There is no secrecy about the misuse of Islam. President Abbas on July 23, 2017 praised Palestinian terrorists, asserting that each drop of their blood that was spilled in Jerusalem is “pure blood” as long as it is for the sake of Allah. The essential problem is that Palestinian authorities have made the Temple Mount a base for operations not simply for supposedly protecting the site but also as the place for the struggle against Israel and Jewish history in the area. It is distressing that Jewish archeological treasures have been destroyed. The Palestinian leadership inflamed its people by saying that the mosque is in danger. The diatribe by Abbas on September 20, 2015 is familiar: “al-Aqsa is ours and so is the Church of the Holy Sepulchre.”
For those interested in policy in the area, two matters are relevant. One is to emphasize the political misuse of the Islamic religion, and to base policy proposals on factors on the ground. The other matter, accompanying the first, is to become familiar with the analysis on this contentious Middle East area coming from impeccable sources.
Since 2002, a series of reports of Arab Human Development (AHDR) written by independent Arab scholars have provided an objective and accurate picture of the political, social, and economic trends that influence the Arab region. Among other things they comment on the role of Islam in hindering development. At that time, the GDP of the whole Arab League was less than that of Spain.
The first AHDR report indicated three areas of shortcoming: the Arab states lacked full respect for human rights and freedoms; they suffered from lack of empowerment of women; they lacked knowledge. Subsequent AHDR reports emphasized existing deficiencies: “the need for freedom of opinion, speech and assembly; high quality education; affirmative action for women; popular representation, lack of democracy; lack of scientific research and informational technology; high level of illiteracy, about 65 million, two thirds of whom are women.”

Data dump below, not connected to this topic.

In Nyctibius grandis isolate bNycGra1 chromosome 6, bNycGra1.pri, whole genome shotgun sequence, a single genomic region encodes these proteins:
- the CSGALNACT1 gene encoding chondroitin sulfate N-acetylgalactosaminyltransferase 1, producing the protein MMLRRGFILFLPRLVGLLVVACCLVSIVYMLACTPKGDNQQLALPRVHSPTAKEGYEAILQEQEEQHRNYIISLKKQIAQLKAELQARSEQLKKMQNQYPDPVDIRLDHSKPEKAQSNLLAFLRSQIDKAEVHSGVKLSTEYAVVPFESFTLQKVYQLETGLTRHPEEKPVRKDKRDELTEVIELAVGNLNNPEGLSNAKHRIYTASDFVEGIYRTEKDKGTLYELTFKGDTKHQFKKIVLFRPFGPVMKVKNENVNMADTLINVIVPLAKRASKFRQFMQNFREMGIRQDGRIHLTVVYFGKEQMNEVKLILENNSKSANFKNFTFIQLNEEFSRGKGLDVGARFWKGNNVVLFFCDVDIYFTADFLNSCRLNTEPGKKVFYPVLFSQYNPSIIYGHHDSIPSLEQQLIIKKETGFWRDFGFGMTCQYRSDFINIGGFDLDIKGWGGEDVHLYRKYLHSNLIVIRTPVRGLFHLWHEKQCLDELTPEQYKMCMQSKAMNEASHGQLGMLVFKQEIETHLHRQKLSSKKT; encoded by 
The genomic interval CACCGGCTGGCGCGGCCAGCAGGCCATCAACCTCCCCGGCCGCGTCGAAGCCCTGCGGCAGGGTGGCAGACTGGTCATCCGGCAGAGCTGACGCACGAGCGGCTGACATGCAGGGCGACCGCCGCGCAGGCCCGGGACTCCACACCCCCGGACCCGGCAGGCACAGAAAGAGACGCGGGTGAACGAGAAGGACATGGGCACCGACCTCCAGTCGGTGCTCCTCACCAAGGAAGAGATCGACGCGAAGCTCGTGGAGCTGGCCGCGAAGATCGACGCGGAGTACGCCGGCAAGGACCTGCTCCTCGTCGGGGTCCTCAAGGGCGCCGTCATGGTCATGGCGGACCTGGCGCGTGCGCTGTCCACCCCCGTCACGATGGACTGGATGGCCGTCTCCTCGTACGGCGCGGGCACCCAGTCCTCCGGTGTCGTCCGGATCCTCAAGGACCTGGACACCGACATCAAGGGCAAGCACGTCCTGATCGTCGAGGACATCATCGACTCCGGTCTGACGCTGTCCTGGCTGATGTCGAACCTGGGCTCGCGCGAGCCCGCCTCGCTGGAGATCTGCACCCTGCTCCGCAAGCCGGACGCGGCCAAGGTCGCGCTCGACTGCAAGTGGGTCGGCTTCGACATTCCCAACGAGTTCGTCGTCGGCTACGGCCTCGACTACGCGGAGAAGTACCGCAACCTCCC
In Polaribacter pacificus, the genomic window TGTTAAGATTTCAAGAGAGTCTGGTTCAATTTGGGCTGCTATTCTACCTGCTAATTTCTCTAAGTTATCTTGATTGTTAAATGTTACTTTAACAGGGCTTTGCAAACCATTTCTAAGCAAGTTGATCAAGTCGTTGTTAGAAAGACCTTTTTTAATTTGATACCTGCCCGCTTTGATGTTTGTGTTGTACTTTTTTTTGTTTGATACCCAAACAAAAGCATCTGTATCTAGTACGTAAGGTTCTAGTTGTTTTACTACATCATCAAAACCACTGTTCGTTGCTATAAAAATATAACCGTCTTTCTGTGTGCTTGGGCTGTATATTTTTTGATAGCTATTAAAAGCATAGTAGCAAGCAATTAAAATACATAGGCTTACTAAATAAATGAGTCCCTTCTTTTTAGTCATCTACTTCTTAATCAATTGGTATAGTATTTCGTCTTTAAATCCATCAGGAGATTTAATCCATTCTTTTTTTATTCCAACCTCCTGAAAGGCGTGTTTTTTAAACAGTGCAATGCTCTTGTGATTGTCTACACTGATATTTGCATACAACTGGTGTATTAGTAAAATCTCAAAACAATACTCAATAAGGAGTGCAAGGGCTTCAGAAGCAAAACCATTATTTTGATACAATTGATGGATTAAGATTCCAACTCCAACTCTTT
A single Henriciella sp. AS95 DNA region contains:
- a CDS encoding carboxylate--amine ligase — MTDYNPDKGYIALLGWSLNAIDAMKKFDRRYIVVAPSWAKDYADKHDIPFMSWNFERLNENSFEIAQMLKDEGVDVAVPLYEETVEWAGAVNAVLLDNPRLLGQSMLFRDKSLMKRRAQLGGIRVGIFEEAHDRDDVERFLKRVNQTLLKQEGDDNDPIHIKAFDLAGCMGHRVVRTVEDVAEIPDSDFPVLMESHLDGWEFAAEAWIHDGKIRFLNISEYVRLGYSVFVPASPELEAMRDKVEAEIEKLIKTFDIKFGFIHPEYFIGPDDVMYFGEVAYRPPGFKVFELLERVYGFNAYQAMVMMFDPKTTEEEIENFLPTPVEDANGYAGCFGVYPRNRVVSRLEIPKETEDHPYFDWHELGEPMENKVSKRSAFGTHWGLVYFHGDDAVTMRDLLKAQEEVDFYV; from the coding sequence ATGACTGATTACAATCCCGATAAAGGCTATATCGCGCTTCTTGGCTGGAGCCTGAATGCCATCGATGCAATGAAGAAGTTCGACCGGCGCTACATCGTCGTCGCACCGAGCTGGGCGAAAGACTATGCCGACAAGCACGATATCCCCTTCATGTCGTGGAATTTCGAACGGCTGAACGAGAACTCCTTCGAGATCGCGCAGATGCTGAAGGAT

The sixth, most recent, report in 2016 considers the situation of youth, a subject important for the whole Arab Middle East and directly pertinent to the riots and demonstrations of Palestinians. For a considerable time, average population growth rates in the area have been among the highest in the world, and thus exert great pressure on existing institutions, though the growth has slowed somewhat in recent years.
The Arab population in 1970 was 124 million, in 2010 350 million, and on current projections it will be 604 million in 2050. To help understand the July 2017 events in Jerusalem, the crucial fact is that over 60% of the Arab population is under 30: young people between 15 and 29 account for one-third of the population, while those under 15 account for another one-third.
The lack of development stems not from Israeli alleged activity in the Temple Mount but from poor education, lack of employment, poor health, lack of empowerment in economic, political, and social life, inadequate representation in public life, and conflicts. In 2002 five Arab countries were affected by conflicts; in 2016 11 Arab countries were involved and 250 million live in areas vulnerable to conflict.
For youth, there is a lack of suitable job opportunities, partly because of nepotism. Youth unemployment in the Arab area is twice the global average; it is 24% for young men, and 47% for young women. The area does not embrace the concept of equality, especially for women.
Yet, in spite of the reality and magnitude of all these problems, the cause of the Palestinians remains the largest and most serious existential threat in the region according to the 2015 report of the Arab Center for Research and Policy Studies. About 75% of respondents believe the Palestinian cause is not only a Palestinian issue but also an Arab one. Some 85% oppose diplomatic recognition of Israel by their countries.
Logically this is inexplicable in an area that accounts for 25% of global conflicts since 2010. The consequences of those wars are dire: in Syria, more than 250,000 deaths and one million injured, 4.8 million refugees and 7.6 million internally displaced; in Libya, fighting has led to over one million dead and wounded; in Iraq, more than five million are refugees, internal and external. The area is home to 47% of the world’s internally displaced people and 58% of all world refugees.
A sane point of view would suggest that Arab countries would benefit by enhancing the capacities of their young people and pursuing development. It is a disgrace that the official communique of Fatah on July 21, 2017 is that everything that is happening is a toll for the blessed al Aqsa mosque. That is not the road to development.